what you get here

This is not a blog which expresses instant opinions on current events. It rather uses incidents, books (old and new), links and papers as jumping-off points for some reflections about our social endeavours.
So old posts are as good as new! And lots of useful links!

Monday, June 18, 2018

Gennady Rozhdestvensky - RIP

Music and books surround me in this mountain idyll – but I don’t pay enough tribute to the former. I was sufficiently moved by Leonard Cohen’s death to post an RIP - as I did earlier this year to a composer whose film scores touched me.

A conductor has just died (at the age of 84) of whom I had actually not heard - Gennady Rozhdestvensky and this video in particular tells me what I have missed …..what a mischievous and expressive face!  And how glorious his Russian sounds….

It reminds me of when I sat within touching distance of Rostropovich when he came to Baku just a few years before his death….I was the guest of a friend from the President’s Office….And I have just discovered these amazing shots of how the Azeri street musicians greeted him during his visit….it brought a smile

RIP both of you…..

Sunday, June 17, 2018

Brexit - the reality

A once-proud country slowly sinks under the waves – and the rest of the world stifles a yawn….This is the news brought back from their recent visits to what the Brits call “the continent” by two writers I value. The Brexit Blog is about the only thing worth reading on that topic and is crafted by organisational theorist Chris Grey - who was the first this week to bring back from a visit to France the news that few people in Europe find the subject of the UK’s withdrawal from the bloc of the slightest bit of interest….
We were always “semi-detached” – at least as a political class – people may regret our going but it was not a great surprise……..So “bring it on” – and sooner rather than later - is the general attitude of the European political class.
Andrew Rawsley writes a weekly column in The Observer and confirmed that with today’s piece

The last few weeks have seen quite a bit of parliamentary drama but the hard reality of Brexit (of whatever form) now looms – and the hope many had a year ago that the whole thing would go away now looks an increasingly forlorn one….Exactly a year ago, a knowledgeable (if disgraced) politician even published a book with the title Brexit – no Exit; why (in the end) Britain won’t leave the EU; (2017).
Britain’s “negotiating” tactics have been, it is widely recognised, hapless – if not offensive – reflecting not just the divided counsels inside “government” but a total lack of preparation and conviction…..And the longer the farce has continued, the more it has reminded the Europeans of what a bloody nuisance the Brits have been in the “project”. Better, they think, that we should piss far away from the tent……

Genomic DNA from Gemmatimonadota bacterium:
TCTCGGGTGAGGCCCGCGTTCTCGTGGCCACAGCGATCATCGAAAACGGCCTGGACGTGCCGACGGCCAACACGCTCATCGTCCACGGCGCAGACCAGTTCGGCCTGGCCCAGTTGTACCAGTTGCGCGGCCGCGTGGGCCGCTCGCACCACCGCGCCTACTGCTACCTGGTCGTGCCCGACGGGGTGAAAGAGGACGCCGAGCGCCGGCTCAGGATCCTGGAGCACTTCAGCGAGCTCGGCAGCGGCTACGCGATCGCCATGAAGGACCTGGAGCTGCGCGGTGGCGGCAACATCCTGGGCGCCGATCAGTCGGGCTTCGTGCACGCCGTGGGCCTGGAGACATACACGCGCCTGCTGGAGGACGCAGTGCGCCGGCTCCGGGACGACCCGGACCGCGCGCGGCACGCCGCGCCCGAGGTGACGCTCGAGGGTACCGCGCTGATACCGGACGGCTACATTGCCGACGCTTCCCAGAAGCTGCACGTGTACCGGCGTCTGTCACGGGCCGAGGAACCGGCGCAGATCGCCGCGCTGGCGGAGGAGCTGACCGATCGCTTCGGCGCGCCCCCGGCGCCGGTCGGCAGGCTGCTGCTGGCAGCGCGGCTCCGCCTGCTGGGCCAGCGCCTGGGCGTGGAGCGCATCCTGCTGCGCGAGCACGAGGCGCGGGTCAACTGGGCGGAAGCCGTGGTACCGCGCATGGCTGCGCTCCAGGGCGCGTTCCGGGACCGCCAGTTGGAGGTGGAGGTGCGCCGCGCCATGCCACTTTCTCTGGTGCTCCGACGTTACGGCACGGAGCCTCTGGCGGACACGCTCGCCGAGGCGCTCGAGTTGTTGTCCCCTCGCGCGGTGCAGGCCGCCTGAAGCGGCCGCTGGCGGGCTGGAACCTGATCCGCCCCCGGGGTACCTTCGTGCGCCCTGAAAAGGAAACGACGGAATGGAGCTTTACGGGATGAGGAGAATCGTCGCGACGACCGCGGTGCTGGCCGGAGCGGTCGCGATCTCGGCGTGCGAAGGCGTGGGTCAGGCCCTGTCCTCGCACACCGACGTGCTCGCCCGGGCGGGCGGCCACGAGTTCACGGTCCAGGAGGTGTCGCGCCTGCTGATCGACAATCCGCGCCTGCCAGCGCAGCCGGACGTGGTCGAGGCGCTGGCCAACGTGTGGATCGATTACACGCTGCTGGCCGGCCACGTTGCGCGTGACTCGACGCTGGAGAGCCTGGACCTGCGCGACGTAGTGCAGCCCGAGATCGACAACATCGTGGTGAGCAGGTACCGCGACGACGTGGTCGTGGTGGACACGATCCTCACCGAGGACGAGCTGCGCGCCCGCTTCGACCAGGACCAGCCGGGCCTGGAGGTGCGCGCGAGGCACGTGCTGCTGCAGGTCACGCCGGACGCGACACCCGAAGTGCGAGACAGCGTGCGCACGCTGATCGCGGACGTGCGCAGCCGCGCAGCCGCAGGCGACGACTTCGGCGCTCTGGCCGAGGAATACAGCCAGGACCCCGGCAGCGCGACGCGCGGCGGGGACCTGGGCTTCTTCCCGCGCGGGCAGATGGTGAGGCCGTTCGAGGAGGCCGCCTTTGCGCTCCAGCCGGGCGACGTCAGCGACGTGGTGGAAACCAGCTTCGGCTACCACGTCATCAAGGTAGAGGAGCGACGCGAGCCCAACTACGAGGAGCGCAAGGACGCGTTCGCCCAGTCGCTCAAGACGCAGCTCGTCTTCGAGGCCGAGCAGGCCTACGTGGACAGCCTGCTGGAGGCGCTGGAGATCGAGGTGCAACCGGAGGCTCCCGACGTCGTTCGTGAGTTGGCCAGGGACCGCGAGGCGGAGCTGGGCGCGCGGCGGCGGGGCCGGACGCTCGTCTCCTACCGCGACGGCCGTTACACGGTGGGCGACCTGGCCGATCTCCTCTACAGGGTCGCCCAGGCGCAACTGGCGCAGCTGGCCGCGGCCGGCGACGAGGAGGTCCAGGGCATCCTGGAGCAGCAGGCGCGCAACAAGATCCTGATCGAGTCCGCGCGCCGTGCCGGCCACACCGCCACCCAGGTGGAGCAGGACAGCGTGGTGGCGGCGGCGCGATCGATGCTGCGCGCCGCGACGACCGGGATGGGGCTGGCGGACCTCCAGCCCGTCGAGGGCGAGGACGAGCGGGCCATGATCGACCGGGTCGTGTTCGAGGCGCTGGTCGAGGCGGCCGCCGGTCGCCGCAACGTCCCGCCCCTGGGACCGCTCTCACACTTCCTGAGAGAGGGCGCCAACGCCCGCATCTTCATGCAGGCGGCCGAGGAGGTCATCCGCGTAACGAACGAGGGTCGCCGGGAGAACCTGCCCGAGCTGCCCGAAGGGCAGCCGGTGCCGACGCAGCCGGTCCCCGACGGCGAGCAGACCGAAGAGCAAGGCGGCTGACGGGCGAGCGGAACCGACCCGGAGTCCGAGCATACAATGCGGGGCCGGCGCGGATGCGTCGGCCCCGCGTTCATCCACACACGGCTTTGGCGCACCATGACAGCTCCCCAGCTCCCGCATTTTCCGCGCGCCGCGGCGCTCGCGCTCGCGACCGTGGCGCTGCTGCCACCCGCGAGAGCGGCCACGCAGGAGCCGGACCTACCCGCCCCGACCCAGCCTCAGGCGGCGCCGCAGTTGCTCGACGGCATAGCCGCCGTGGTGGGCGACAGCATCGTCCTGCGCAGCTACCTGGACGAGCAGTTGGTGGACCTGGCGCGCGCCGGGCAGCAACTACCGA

Even left-wingers are recognising this – see this week’s initiative - The Full Brexit
Although this 300 page book from University College London Press - Brexit and Beyond – rethinking the futures of Europe - gives a more measured treatment..
Coincidentally this was the week Owen Hatherley (author of Landscapes of Communism) chose for his new book TransEurope Express on what the changing shape of European cities tells us about their respective visions….

Friday, June 15, 2018

A rare glimpse of Neighbours’ Affairs

For decades, tens of billions of euros have been poured each year by the EC into educational. Cultural, scientific and cross-border European projects – such as the Erasmus and Interreg programmes. Clearly these develop networks of interested individuals who – at least for the duration of the programmes – have learned how things are done in different countries.
But, as I’ve noted here several times, this hasn’t obviously produced a European public. Newspapers remain firmly national in their focus – despite the valiant efforts of Le Courrier International to encourage an interest in their neighbours’ affairs by running translated articles But no one has followed its example – although The Guardian does cooperate from time to time with a few other European papers on special features.
Perhaps insular Britain is not the best example (Die Zeit and Le Monde’s global coverage has always been better than the UK’s) but even well-educated Brits could probably tell you little more about their European neighbours other than that Finnish schools and the French health system are the best; that most European railway networks are vastly superior to the UK’s; and that German cities and society are impeccable!           

Of course, beneath the surface, there is a huge amount of European networking going on at the level of professional associations – particularly universities whose various academic disciplines still have the budgets to bring people together in Conferences, networks and Programmes.